There also needs to be a program in the state where they’re not only requiring new construction to have charging, but also to start retrofitting apartment complexes. Forty one percent of the population in Milwaukie is renters. Without retrofits, most of them are essentially locked out of owning an electric car because they can’t charge at home.
Tell me about the new Milwaukie library. It’s an exciting project that seems in line with the Climate Action Plan.
A few years ago, we passed a bond measure to rebuild or remodel our library. The city decided to rebuild due to expensive seismic issues. Every new public building needs to put 1.5% of construction cost into renewable energy, and those funds are being used for solar panels. We are also doing the things that would put the building on the path to net zero energy, using an Energy Trust of Oregon program – things like an energy efficient envelope, solar panels, and efficient HVAC, lighting, and orientation. We’ll save enough money on energy costs that the investment will pay for itself in about a decade.
We’re going to meet or get close to net zero, which would mean the building is so efficient it will produce as much energy as it uses. It doesn’t take as much as you’d think to make new buildings net zero.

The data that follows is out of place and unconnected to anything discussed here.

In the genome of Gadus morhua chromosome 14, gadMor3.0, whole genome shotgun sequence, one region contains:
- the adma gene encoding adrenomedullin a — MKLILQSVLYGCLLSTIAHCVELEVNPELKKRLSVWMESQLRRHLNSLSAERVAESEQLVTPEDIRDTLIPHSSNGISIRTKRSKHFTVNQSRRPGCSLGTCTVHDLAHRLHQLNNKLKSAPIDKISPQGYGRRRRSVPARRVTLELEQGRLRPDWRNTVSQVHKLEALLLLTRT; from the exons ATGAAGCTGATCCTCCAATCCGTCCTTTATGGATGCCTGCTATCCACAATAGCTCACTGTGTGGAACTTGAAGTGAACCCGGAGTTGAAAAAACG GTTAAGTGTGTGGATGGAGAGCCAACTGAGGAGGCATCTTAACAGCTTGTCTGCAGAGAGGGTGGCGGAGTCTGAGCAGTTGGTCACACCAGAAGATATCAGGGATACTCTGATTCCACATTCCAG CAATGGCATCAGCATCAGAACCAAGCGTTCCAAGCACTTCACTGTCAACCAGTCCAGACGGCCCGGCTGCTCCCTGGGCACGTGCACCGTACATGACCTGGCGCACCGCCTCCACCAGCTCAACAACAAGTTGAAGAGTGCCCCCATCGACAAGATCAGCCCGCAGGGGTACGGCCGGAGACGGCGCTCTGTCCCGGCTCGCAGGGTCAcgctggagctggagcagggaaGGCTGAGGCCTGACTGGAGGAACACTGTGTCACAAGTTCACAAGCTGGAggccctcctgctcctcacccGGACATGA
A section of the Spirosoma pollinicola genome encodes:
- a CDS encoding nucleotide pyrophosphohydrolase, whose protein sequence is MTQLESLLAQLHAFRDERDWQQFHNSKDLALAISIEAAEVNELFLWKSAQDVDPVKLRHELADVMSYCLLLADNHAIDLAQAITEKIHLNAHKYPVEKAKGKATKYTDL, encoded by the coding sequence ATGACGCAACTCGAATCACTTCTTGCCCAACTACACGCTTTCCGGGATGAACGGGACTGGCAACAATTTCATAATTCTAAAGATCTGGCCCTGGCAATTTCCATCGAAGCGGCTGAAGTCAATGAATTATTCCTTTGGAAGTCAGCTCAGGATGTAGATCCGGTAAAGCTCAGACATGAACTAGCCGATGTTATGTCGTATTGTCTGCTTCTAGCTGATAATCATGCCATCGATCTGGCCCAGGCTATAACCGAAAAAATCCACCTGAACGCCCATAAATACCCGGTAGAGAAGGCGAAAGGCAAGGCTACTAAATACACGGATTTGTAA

The new library is happening now. The books are being moved out this week, and the current building will start to be torn down in the next week or two. We’ll have a great new library in 18 months.
What can other cities learn from Milwaukie’s experience?
The biggest piece of advice I would give is to start with a robust visioning process. We held several town halls, and did outreach to all kinds of stakeholders, including civic groups, schools, neighborhoods, Spanish speakers, and more. With all that outreach, by the time we got to the Climate Action Plan it felt like a project that everyone was working on rather than something we need to fight about.
I’m also working with a group of elected officials who care about climate change called Oregon Climate Cities. We work to find, educate, and empower climate champions throughout the state. We also provide leverage on statewide legislation, such as the Clean Energy Jobs bill. The more we can empower those individuals, the more pressure we’ll be able to put on the places where we need to create change. We need as many allies as we can, aligned on their views and chasing the same goals.